The soft white stone above mentioned is remarkable from its singular resemblance, when viewed in mass, to a sedimentary tuff: it was long before I could persuade myself that such was not its origin; and other geologists have been perplexed by closely similar formations in trachytic regions. In two cases, this white earthy stone formed isolated hills; in a third, it was associated with columnar and laminated trachyte; but I was unable to trace an actual junction. It contains numerous crystals of glassy feldspar and black microscopical specks, and is marked with small darker patches, exactly as in the surrounding trachyte. Its basis, however, when viewed under the microscope, is generally quite earthy; but sometimes it exhibits a decidedly crystalline structure. On the hill marked “Crater of an old volcano,” it passes into a pale greenish-grey variety, differing only in its colour, and in not being so earthy; the passage was in one case effected insensibly; in another, it was formed by numerous, rounded and angular, masses of the greenish variety, being embedded in the white variety;—in this latter case, the appearance was very much like that of a sedimentary deposit, torn up and abraded during the deposition of a subsequent stratum. Both these varieties are traversed by innumerable tortuous veins (presently to be described), which are totally unlike injected dikes, or indeed any other veins which I have ever seen. Both varieties include a few scattered fragments, large and small, of dark- coloured scoriaceous rocks, the cells of some of which are partially filled with the white earthy stone; they likewise include some huge blocks of a cellular porphyry. (The porphyry is dark coloured; it contains numerous, often fractured, crystals of white opaque feldspar, also decomposing crystals of oxide of iron; its vesicles include masses of delicate, hair- like, crystals, apparently of analcime.) These fragments project from the weathered surface, and perfectly resemble fragments embedded in a true sedimentary tuff. But as it is known that extraneous fragments of cellular rock are sometimes included in columnar trachyte, in phonolite (D’Aubuisson “Traite de Geognosie” tome 2 page 548.), and in other compact lavas, this circumstance is not any real argument for the sedimentary origin of the white earthy stone. (Dr. Daubeny on Volcanoes, page 180 seems to have been led to believe that certain trachytic formations of Ischia and of the Puy de Dome, which closely resemble these of Ascension, were of sedimentary origin, chiefly from the frequent presence in them “of scoriform portions, different in colour from the matrix.” Dr. Daubeny adds, that on the other hand, Brocchi, and other eminent geologists, have considered these beds as earthy varieties of trachyte; he considers the subject deserving of further attention.) The insensible passage of the greenish variety into the white one, and likewise the more abrupt passage by fragments of the former being embedded in the latter, might result from slight differences in the composition of the same mass of molten stone, and from the abrading action of one such part still fluid on another part already solidified. The curiously formed veins have, I believe, been formed by siliceous matter being subsequently segregated. But my chief reason for believing that these soft earthy stones, with their extraneous fragments, are not of sedimentary origin, is the extreme improbability of crystals of feldspar, black microscopical specks, and small stains of a darker colour occurring in the same proportional numbers in an aqueous deposit, and in masses of solid trachyte. Moreover, as I have remarked, the microscope occasionally reveals a crystalline structure in the apparently earthy basis. On the other hand, the partial decomposition of such great masses of trachyte, forming whole mountains, is undoubtedly a circumstance of not easy explanation.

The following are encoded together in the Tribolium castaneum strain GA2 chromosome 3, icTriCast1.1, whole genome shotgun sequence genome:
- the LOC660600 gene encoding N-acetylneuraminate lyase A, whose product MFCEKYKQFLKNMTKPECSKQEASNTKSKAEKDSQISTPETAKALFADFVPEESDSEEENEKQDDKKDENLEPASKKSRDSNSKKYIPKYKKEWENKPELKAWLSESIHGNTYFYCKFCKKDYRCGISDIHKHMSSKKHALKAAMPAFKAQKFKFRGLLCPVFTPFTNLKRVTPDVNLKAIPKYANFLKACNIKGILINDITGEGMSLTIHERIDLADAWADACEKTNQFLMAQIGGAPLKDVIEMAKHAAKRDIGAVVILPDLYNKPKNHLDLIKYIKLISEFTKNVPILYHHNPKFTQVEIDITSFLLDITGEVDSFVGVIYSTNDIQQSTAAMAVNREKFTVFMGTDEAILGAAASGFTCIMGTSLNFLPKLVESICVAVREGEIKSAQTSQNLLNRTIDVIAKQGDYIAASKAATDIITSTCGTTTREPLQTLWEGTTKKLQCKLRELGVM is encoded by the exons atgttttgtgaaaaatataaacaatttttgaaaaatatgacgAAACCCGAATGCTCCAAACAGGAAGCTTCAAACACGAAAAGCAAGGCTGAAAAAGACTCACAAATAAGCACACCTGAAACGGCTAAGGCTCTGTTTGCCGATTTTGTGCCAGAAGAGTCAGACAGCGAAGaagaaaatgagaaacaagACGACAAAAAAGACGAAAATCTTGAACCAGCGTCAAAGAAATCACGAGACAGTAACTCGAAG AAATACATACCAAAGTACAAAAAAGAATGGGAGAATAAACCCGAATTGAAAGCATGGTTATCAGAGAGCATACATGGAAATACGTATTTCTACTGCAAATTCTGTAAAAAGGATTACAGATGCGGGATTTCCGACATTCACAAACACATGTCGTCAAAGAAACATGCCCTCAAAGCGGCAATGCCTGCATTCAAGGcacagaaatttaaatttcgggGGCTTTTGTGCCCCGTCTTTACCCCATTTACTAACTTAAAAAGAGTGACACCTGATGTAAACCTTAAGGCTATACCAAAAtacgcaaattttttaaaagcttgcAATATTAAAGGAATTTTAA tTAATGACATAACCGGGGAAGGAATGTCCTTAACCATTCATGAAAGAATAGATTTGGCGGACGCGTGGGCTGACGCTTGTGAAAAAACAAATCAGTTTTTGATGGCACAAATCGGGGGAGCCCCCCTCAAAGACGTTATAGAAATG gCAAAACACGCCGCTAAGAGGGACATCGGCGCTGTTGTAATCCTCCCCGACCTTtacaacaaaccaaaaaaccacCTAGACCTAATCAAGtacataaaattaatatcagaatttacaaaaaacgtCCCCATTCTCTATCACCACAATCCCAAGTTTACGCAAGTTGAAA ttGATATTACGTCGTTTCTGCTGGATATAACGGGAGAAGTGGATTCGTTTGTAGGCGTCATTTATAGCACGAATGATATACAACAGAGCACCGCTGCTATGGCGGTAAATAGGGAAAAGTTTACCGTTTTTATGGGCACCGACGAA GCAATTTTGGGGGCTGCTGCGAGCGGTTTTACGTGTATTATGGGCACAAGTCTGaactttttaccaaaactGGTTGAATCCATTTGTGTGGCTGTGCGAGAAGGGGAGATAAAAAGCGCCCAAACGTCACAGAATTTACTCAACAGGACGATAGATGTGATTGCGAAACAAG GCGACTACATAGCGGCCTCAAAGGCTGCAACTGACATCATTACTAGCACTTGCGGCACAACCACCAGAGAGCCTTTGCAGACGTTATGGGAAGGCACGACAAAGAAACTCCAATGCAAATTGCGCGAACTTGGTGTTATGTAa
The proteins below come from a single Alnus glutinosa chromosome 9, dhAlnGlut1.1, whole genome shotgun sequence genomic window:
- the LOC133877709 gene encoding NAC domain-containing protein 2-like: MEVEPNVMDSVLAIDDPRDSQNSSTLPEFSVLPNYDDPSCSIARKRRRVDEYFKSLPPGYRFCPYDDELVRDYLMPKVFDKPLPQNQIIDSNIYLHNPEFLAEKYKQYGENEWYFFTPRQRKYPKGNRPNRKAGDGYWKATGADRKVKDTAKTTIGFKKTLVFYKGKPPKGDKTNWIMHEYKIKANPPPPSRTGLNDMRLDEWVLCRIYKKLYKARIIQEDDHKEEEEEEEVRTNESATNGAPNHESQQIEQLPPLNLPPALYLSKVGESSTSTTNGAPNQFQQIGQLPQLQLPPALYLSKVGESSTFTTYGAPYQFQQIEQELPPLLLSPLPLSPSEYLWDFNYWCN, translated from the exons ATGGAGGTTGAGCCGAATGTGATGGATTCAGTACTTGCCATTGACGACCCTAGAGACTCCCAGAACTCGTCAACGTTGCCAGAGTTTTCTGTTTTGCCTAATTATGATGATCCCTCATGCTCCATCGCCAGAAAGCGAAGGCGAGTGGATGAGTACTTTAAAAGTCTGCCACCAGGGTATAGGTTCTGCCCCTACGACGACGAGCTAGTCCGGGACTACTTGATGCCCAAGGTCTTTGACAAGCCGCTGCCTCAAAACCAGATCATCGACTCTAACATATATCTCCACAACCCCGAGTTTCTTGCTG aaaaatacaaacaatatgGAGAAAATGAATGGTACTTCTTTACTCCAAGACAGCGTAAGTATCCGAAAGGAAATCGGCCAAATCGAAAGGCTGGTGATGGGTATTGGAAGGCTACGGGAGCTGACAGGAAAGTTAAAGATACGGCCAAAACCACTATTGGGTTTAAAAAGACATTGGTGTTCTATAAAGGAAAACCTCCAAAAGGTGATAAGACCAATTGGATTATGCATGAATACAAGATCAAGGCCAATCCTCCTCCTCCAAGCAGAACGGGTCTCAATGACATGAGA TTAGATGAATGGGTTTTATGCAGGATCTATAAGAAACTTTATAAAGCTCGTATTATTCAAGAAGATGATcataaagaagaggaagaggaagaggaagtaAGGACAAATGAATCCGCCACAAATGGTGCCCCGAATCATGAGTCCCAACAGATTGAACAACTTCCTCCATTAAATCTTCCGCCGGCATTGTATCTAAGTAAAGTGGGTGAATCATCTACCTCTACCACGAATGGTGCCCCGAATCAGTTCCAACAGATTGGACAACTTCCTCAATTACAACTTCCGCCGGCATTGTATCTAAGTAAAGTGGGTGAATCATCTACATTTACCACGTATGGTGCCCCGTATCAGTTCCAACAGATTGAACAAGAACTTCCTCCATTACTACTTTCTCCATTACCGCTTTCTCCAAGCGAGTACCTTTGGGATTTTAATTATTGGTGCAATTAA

These veins are extraordinarily numerous, intersecting in the most complicated manner both coloured varieties of the earthy trachyte: they are best seen on the flanks of the “Crater of the old volcano.” They contain crystals of glassy feldspar, black microscopical specks and little dark stains, precisely as in the surrounding rock; but the basis is very different, being exceedingly hard, compact, somewhat brittle, and of rather less easy fusibility. The veins vary much, and suddenly, from the tenth of an inch to one inch in thickness; they often thin out, not only on their edges, but in their central parts, thus leaving round, irregular apertures; their surfaces are rugged. They are inclined at every possible angle with the horizon, or are horizontal; they are generally curvilinear, and often interbranch one with another. From their hardness they withstand weathering, and projecting two or three feet above the ground, they occasionally extend some yards in length; these plate-like veins, when struck, emit a sound, almost like that of a drum, and they may be distinctly seen to vibrate; their fragments, which are strewed on the ground, clatter like pieces of iron when knocked against each other. They often assume the most singular forms; I saw a pedestal of the earthy trachyte, covered by a hemispherical portion of a vein, like a great umbrella, sufficiently large to shelter two persons. I have never met with, or seen described, any veins like these; but in form they resemble the ferruginous seams, due to some process of segregation, occurring not uncommonly in sandstones,—for instance, in the New Red sandstone of England. Numerous veins of jasper and of siliceous sinter, occurring on the summit of this same hill, show that there has been some abundant source of silica, and as these plate-like veins differ from the trachyte only in their greater hardness, brittleness, and less easy fusibility, it appears probable that their origin is due to the segregation or infiltration of siliceous matter, in the same manner as happens with the oxides of iron in many sedimentary rocks.